Most Australians don't know Yarasfrum Eurelboe.
:laugh: :laugh: :laugh: :notworthy :notworthy :notworthy
 

Burpey

Cricketer Of The Year
luckyeddie said:
It was a system first devised by a second-generation Eastern European immigrant, and he clearly felt that as wickets were far more important (once ten have been reached, the innings is over, whereas there is no limit to the number of runs scored) they ought to be listed first.

His name was Yarasfrum Eurelboe, but I'm not surprised if you've never heard of him.

Most Australians don't know Yarasfrum Eurelboe.
Is that serious ... I really don't know
 

howardj

International Coach
luckyeddie said:
It was a system first devised by a second-generation Eastern European immigrant, and he clearly felt that as wickets were far more important (once ten have been reached, the innings is over, whereas there is no limit to the number of runs scored) they ought to be listed first.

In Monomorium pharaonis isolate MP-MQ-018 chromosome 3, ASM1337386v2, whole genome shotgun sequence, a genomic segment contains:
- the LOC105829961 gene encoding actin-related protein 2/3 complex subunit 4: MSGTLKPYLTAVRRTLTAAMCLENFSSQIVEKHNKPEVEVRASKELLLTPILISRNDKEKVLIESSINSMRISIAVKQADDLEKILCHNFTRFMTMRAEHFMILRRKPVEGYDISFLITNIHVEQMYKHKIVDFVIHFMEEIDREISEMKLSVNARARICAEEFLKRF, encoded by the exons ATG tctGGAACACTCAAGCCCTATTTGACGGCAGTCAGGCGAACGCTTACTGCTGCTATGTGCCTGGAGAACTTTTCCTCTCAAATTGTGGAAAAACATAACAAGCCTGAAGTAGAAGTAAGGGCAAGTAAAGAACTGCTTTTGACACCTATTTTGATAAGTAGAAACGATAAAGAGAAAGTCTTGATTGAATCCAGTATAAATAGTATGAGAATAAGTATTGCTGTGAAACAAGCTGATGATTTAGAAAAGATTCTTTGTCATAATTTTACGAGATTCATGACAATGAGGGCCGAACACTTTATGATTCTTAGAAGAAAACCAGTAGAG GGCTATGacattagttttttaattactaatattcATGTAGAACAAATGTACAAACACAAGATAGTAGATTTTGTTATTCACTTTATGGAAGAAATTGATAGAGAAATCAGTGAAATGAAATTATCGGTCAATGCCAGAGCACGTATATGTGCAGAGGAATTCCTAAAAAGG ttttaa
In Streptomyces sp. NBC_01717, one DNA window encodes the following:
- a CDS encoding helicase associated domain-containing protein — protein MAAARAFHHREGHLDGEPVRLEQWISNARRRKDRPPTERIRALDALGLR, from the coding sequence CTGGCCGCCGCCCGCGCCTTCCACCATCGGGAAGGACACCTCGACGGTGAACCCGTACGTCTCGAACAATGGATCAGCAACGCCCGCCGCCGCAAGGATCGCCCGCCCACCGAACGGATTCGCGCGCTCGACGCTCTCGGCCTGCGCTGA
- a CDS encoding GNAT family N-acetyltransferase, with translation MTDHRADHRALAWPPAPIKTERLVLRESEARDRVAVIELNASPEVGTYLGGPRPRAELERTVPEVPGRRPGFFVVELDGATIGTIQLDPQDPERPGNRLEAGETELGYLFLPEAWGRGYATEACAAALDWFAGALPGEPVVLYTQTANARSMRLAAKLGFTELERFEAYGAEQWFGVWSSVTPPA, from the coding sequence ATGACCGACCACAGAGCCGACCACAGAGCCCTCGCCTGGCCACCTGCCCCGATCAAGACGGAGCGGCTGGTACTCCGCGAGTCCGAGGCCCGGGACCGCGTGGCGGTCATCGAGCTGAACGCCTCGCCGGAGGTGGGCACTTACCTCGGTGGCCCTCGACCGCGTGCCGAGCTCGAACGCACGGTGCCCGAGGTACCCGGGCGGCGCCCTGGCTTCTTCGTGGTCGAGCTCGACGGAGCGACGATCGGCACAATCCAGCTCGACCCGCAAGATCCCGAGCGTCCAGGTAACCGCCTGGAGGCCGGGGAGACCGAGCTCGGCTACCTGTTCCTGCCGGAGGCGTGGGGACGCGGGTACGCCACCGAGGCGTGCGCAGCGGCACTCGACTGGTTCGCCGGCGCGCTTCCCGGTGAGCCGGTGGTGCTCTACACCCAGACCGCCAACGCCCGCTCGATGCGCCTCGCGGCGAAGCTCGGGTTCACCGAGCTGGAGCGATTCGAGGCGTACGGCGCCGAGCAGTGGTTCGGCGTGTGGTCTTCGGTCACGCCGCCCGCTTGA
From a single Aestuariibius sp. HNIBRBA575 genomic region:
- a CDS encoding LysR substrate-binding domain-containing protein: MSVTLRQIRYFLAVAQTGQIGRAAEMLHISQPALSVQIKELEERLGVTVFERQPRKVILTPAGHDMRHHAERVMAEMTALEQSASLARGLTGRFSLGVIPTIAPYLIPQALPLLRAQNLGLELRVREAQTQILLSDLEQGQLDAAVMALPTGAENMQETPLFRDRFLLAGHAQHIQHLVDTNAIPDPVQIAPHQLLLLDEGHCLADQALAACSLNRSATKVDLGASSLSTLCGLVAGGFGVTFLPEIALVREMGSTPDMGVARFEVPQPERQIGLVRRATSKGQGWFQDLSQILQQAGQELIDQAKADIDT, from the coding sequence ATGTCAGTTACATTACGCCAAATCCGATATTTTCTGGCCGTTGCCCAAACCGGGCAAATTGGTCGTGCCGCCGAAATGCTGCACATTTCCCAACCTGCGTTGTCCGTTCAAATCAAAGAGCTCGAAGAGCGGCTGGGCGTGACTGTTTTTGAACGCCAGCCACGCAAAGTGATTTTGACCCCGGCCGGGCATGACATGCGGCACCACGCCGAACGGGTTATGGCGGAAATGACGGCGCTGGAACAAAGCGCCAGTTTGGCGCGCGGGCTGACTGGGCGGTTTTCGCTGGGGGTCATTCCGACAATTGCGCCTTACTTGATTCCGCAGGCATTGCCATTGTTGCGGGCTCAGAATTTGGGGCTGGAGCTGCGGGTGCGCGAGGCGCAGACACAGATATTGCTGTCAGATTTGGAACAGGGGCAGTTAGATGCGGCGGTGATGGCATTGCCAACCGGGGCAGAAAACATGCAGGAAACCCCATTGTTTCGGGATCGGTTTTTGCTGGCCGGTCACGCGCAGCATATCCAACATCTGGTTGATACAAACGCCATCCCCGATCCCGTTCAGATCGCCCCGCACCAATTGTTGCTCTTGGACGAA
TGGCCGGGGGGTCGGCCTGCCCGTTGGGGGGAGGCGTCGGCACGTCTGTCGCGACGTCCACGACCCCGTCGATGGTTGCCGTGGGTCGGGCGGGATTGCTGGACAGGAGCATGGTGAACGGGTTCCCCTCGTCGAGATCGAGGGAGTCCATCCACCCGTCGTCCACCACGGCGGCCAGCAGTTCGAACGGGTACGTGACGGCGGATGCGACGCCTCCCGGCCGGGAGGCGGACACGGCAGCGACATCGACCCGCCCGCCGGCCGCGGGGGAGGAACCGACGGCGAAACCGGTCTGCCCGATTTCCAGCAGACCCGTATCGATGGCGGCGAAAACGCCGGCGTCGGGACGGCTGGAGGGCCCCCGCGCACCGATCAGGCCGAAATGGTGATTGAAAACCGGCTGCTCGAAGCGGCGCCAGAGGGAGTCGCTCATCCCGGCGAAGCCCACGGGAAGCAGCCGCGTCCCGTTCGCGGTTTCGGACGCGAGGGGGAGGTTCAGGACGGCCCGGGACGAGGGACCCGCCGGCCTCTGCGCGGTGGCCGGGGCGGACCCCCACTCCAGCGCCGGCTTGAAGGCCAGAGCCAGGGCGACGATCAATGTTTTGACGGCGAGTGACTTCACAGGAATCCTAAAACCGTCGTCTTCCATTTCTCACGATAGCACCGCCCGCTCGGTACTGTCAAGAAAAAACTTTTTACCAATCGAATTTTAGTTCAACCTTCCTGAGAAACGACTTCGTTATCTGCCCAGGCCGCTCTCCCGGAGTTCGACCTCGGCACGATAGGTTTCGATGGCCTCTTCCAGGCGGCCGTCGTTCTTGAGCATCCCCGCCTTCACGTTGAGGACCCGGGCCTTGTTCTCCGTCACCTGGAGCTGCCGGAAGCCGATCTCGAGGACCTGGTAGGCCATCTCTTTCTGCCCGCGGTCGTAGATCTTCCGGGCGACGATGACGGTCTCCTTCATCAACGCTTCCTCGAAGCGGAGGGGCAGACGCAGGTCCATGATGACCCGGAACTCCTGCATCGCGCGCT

His name was Yarasfrum Eurelboe, but I'm not surprised if you've never heard of him.

Most Australians don't know Yarasfrum Eurelboe.
That's priceless
 

Prince EWS

Global Moderator
burkey_1988 said:
Is that serious ... I really don't know
Im pretty sure hes not serious at all.

As far as I have always been told, it was to do with the Australian scoreboards that placed wickets to the left or above the runs. This caused people to read the wickets first and hence, say and eventually write them first.
 

luckyeddie

Cricket Web Staff Member
burkey_1988 said:
Is that serious ... I really don't know

Yes... yes it is.

(It's derived from an expression relating to the confusion of two different and fairly distinct parts of the body)
 

Burpey

Cricketer Of The Year
Maybe because bowlers figures are always read as 4-56 for example and it makes sense to do that with the innings total as well
 

greg

State Captain
luckyeddie said:
It was a system first devised by a second-generation Eastern European immigrant, and he clearly felt that as wickets were far more important (once ten have been reached, the innings is over, whereas there is no limit to the number of runs scored) they ought to be listed first.